Subject: I have found a CD that I think you would enjoy
Take the Lord With You
Genres: Pop, Christian, Gospel
Listen to Samples
Rough recordings of fine gospel
Sanpete | in Utah | 01/16/2010
(5 out of 5 stars)
"This is vigorous, heartfelt, soulful, sometimes raw gospel music from around the 1960s. Members of the Swanee Quintet were singing together as early as 1939. By the time these recordings were made for Nashboro Records, beginning in 1959, they had combined the old-time harmonies with a rock 'n' soul band. Think an all-male version of the early Staple Singers to get the basic flavor (or better, listen to the samples Amazon provides). During the 60s they opened shows for soul giant James Brown, whom they met way back when he was shining shoes, and on whom they, and particularly vocalist Ruben Willingham, had been an important early musical influence. Perhaps their most well known song, 1966's "Try Me Father," included here, is acknowledged to be modeled on Brown's "Try Me," with vocals by "Little" Johnny Jones to match. (According to the 45 single, Brown himself wrote and produced "Try Me Father" and co-wrote with N. Jones and produced the flip-side "That's the Spirit," also included here, which has some similarity to Brown and Jones' "Ain't That a Groove," also from 1966. According to the CD cover, the songs were written by James Anderson, a member of the group, and T. House, respectively.)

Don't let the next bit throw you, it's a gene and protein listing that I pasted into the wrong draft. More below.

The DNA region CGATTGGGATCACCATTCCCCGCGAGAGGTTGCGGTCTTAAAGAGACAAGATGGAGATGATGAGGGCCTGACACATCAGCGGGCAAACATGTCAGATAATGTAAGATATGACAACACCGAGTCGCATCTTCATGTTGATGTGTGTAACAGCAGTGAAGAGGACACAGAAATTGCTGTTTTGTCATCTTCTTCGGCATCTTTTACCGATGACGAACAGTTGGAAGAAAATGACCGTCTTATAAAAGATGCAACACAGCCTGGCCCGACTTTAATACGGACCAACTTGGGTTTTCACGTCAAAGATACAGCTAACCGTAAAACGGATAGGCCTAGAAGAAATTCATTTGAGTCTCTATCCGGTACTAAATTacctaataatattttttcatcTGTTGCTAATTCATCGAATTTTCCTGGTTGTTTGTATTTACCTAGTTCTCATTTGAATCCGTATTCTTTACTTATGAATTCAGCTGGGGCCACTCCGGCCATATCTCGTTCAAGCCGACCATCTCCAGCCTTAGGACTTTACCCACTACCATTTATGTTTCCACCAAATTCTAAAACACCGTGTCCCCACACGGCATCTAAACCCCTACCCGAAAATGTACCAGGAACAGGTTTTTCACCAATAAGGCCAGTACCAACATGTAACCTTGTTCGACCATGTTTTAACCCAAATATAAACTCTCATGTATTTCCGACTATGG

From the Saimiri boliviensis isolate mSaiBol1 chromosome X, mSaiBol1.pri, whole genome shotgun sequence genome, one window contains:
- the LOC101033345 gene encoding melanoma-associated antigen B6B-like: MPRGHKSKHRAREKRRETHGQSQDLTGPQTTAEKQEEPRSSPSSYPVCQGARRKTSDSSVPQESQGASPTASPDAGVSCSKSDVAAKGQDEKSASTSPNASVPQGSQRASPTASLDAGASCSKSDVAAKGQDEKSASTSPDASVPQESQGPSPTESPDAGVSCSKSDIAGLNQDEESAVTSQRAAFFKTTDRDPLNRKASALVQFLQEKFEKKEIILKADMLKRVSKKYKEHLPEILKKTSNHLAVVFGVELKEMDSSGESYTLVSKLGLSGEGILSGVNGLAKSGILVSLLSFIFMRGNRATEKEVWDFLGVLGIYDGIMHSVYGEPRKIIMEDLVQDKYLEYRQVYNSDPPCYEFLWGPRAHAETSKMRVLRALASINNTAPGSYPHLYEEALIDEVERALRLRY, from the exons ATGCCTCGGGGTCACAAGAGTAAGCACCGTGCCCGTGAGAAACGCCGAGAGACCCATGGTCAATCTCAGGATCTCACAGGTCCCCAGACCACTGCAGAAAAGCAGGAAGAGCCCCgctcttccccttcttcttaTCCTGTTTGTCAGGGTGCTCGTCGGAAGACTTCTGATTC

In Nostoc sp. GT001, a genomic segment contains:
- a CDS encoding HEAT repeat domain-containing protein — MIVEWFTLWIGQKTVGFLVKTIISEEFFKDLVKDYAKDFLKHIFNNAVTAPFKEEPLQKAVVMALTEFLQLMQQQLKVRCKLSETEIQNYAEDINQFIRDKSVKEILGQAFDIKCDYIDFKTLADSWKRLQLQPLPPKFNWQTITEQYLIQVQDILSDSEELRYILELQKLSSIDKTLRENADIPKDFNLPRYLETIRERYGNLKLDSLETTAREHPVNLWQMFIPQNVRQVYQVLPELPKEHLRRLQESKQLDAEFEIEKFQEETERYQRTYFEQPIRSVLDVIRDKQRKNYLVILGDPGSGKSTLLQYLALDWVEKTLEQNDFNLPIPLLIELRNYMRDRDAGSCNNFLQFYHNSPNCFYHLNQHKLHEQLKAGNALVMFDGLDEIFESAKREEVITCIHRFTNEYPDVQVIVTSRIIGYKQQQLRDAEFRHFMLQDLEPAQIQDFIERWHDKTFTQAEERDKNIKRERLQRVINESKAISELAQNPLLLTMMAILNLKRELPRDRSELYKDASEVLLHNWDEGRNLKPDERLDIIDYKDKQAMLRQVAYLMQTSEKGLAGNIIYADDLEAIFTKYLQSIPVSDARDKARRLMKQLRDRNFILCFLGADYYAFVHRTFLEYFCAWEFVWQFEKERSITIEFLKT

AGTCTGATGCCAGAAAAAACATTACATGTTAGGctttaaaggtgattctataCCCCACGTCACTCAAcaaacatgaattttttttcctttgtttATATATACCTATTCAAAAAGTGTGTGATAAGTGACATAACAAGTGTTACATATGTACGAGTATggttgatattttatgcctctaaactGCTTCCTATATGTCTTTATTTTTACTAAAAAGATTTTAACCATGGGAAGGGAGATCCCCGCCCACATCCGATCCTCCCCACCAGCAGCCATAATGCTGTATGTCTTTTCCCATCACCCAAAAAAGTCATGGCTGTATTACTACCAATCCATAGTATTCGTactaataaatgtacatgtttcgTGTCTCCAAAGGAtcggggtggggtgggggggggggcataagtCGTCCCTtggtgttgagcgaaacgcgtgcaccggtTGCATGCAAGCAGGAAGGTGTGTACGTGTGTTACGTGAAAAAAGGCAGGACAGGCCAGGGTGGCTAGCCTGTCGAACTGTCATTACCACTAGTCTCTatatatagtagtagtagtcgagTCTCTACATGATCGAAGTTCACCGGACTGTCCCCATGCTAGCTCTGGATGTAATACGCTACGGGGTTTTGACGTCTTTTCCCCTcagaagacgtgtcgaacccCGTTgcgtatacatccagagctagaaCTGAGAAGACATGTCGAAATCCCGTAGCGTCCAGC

Six of these cuts are from between 1959 and 1962, three are from 1966, and one, "Ups and Downs," is from the mid-70s. The difference in sound quality with the later one is immediately evident. It's in good stereo. The others are in mono of varying quality, from rough and/or recessed to fairly full and good, all listenable.
All of these cuts are also on The Best of the Swanee Quintet except for "How I Got Over," which is also on What About Me?/Anniversary Album (two of their Nashboro albums, from 1960 and 1962, on one CD) as well as The Best of Nashboro Gospel.
This CD may not be quite as generous a sampler of the Swanee Quintet of the period as the 14-track Best of, but all of the CDs of their old recordings are out of print, while this one is still available for MP3 download, and not too pricey used on CD (at least while I'm writing this), so it's a good place to start. Five stars for the music (not the sound quality)."